Straight Talk: Howdy Partner!
by Stella Nicholls
Depending on which era you were born, if I said ‘Pinky’, a lot of you might respond with ‘& The Brain’.
The thought of the unlikely duo immediately brings the ‘Pinky & The Brain’ theme song to mind – it’s a bit of an earworm – and the recurring regularity with which it pops into my consciousness has me singing the tune incessantly. The cartoon isn’t even from my childhood era, but my children’s (I’m more of a ‘Tom & Jerry’ fan).
Whether you are team ‘Pinky’ or a regular ‘Cat chases Mouse’ enthusiast, there is no doubt that we are all familiar with many famous duos.
I’m sure for most folk, it would be impossible for me to say ‘Ant’ without you thinking ‘Dec’ or if you grew up when I did in South Africa, Laurel without Hardy would be unimaginable – yes South African telly was a bit behind the West and we watched countless reruns, some even dubbed into Afrikaans. Suffice it to say that so entrenched in our minds are these famous partnerships, that we would never think to utter their names in the wrong order. I mean who has ever said, ‘Clyde and Bonnie’ or ‘Cher and Sonny’?
Which leads me to the thought that just as famous duos become synonymous with each other and are almost ‘tarred with the same brush’, so the partnerships that we take on in life, whether in friendship, marriage or business, may do the same.
Partnerships should be cohesive and mutually beneficial relationships where both parties are equal influencers, respectful and where neither party is overly controlling, domineering, or dependant. In a perfect world, at least, that would be the ideal, but as humans, perhaps we can content ourselves on being two imperfect people who are ‘perfect’ for each other and who are both trying to do our best to work on a relationship and where we accept each other’s idiosyncrasies.
And relationships do take work and investment – investment of time, energy, finances and emotions, to name but a few. So, entering a partnership, whether personal or professional, should be done with care and the realisation that much ‘sowing’ will need to take place in order to ‘reap’ a healthy, vibrant and flourishing duo.
When entering a partnership, given that there is such investment, we should be mindful to choose carefully, someone who is like minded and who we wouldn’t mind being associated with and influenced by, whether professionally or personally. Relationships are like being on a seesaw, when evenly balanced, the motion is seamless and flows but if one person is much ‘heavier’ than the other, the ‘even keel’ will be lost, leaving one sitting heavily on the ground, whilst the other bounces off into space with the momentum. That’s not to say that every pot doesn’t have its lid but let’s choose lids that fit.
One infamous duo, who have gone down in history as the world’s most notorious gangsters, are Bonnie and Clyde. Their story was glamorised and romanticised by the classic 1967 film (in which they were played by Faye Dunaway and Warren Beatty) and by the American press, calling them ‘Romeo & Juliet In A Getaway Car’. As a result, they have almost become folklore ‘heroes’, or should that be ‘anti-heroes’?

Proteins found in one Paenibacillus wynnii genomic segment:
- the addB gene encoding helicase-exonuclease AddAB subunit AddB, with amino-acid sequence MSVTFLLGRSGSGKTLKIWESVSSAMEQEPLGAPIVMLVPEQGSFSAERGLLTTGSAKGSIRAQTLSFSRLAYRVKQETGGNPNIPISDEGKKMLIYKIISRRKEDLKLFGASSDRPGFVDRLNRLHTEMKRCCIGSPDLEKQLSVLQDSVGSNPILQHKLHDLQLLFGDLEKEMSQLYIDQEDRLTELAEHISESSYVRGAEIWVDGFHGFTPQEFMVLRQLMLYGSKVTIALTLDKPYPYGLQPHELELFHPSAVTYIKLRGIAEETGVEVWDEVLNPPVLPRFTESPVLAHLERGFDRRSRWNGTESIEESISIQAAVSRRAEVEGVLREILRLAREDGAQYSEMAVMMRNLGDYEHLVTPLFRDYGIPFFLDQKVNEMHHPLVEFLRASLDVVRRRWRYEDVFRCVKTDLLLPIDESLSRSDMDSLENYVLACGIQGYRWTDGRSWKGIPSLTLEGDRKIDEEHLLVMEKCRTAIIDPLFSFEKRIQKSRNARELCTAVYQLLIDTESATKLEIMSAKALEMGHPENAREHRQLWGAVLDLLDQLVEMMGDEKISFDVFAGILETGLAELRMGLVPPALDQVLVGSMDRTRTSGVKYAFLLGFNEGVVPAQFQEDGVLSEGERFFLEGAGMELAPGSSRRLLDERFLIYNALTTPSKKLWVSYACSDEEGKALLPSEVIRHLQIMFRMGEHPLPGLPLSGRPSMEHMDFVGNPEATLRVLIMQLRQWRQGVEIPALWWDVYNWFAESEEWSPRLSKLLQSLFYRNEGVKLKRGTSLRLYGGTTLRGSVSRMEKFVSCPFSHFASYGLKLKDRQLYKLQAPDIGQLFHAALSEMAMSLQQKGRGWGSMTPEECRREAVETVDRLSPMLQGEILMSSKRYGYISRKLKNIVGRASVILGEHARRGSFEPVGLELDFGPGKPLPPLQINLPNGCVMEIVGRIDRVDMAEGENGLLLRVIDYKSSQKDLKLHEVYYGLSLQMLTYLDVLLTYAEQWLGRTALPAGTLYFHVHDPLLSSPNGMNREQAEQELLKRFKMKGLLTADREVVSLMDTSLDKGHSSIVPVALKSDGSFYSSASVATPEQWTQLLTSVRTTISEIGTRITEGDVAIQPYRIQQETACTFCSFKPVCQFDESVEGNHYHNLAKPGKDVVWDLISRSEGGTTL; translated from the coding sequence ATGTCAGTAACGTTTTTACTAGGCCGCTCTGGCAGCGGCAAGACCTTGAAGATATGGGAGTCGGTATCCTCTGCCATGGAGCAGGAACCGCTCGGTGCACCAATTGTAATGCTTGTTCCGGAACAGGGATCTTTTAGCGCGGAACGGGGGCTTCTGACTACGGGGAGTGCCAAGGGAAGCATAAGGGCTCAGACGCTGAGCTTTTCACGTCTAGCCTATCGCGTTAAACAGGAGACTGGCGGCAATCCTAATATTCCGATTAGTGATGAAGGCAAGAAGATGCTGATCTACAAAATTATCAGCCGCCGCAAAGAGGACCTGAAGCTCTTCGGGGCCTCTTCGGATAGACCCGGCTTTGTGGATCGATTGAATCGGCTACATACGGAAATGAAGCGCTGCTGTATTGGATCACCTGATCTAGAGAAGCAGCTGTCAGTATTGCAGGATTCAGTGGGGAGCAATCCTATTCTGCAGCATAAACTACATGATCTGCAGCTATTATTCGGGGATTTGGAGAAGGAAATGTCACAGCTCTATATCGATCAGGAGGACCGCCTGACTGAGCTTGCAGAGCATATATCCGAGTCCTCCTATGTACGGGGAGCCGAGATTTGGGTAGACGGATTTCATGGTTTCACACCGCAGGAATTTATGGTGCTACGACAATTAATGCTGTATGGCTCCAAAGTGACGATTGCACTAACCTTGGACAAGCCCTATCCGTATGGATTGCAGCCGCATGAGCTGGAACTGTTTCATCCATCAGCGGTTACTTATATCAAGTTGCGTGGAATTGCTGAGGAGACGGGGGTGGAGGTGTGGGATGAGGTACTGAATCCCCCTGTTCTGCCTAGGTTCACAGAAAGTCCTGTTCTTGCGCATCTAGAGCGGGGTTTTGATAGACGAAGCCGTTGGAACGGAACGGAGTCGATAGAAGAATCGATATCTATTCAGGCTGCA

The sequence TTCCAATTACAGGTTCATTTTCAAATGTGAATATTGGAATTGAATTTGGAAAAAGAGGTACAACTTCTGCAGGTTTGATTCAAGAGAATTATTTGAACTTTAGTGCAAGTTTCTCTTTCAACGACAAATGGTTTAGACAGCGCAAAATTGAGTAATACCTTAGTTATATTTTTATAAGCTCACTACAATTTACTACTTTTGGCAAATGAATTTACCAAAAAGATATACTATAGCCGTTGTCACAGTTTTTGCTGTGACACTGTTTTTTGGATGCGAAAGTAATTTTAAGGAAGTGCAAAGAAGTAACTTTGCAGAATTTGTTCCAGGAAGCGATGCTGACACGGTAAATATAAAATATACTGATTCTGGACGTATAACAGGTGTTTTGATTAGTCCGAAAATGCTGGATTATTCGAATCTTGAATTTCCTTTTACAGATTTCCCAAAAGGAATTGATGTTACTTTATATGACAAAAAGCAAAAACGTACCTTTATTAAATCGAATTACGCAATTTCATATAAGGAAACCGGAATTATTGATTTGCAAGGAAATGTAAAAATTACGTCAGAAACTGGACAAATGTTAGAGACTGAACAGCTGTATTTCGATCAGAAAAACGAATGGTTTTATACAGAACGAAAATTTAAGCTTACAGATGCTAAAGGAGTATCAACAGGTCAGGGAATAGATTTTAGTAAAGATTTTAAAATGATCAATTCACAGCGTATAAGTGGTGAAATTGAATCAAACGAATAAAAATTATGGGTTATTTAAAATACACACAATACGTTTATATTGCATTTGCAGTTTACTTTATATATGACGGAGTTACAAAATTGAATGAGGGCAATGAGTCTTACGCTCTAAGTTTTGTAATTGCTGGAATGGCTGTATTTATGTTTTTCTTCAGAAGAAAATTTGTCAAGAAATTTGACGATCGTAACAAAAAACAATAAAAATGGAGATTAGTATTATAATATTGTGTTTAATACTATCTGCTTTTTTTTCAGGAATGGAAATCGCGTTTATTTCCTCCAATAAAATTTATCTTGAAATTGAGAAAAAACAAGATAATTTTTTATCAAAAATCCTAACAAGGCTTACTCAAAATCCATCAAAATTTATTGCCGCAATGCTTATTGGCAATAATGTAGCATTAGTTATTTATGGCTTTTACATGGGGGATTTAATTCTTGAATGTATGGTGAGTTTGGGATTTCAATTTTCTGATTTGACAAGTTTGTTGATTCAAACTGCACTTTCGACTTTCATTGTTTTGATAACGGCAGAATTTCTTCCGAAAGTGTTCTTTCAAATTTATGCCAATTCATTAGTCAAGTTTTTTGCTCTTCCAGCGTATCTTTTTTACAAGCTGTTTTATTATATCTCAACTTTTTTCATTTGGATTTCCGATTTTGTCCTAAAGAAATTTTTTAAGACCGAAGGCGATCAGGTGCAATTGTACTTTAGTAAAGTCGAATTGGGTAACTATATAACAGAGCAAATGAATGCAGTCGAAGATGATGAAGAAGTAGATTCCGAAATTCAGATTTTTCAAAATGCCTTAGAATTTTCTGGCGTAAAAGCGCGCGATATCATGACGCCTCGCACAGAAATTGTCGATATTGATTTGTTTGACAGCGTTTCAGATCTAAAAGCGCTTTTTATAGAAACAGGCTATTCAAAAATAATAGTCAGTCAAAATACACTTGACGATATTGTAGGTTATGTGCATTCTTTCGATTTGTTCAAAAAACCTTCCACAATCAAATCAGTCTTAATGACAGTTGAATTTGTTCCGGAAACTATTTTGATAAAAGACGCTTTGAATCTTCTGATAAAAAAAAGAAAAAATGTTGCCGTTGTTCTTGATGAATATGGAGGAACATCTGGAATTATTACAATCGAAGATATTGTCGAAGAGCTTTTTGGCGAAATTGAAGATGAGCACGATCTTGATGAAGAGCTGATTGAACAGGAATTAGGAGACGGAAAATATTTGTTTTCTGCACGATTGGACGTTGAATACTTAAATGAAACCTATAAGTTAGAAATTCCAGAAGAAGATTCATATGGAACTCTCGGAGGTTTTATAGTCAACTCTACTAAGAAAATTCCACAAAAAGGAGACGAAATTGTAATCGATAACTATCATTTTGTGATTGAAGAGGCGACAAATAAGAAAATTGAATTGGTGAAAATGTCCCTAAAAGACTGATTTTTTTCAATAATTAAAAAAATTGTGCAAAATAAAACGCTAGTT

According to Jeff Guinn’s book, ‘Go Down Together: The True, Untold Story of Bonnie & Clyde’ the reality was a lot less glamorous and, I think, a little disturbing, even tragic. They both came from impoverished backgrounds – Clyde was imprisoned at a young age for crimes such as being in possession of stolen turkeys and while in prison suffered abuse at the hands of his fellow inmates, which left him bitter, rebellious and a killer. On his release, Bonnie and Clyde partnered up, having fallen in love, and almost bumbled their way through their crime spree, sometimes only coming away from a robbery with a couple of dollars, before being ambushed and shot by a posse of officers from Texas and Louisiana. It seems that theirs was a perilous partnership, a relationship that encouraged the toxic side of each other, egging each other on to a life of crime.
As a child, I remember a girl, who made a huge impression on me. I had always been shy and quiet, getting on with my work and not saying boo to a goose. That is, until I met the new girl. She was confident, loud, fun, wild and full of adventure, everything that I thought I wasn’t, and I was drawn to her, the proverbial moth to the flame. Needless to say, she was good for me in many ways, easing me out of my shell. Well, easing is not the best choice of words. Popping me out, like a pea from a pod is more accurate. But her strong influence also had a negative side too, and I found myself drawn into all sorts of naughtiness and I began neglecting my schoolwork.
It culminated in us being called into the headmaster’s office to be punished for making catapults out of wire and aiming tiny bits of bruise inflicting ammunition at anything that moved. The headmaster’s eyes widened in surprise when he we walked into his office, having owned up to our misdeeds.
As quickly as my friend had arrived and transformed my life, she was gone, moved away to
another area with her family and I was back to being me again. Well almost, a tiny spark of rebellious freedom stayed with me.
Living life or doing business with a great partner is the best experience, and as I’ve found, can lead to you climbing mountains that you never thought possible. I only have to look at Llew Nicholls and Dan Frye – founders of Grow – to see how two people with opposite talents but similar vision, have the ability to build something great.
So whether planning our next ‘world takeover’ or looking for that person ‘to do life with’, perhaps it’s wise to pause, take a breather, and give some serious thought to who our ‘Pinky’ or ‘The Brain’ will be.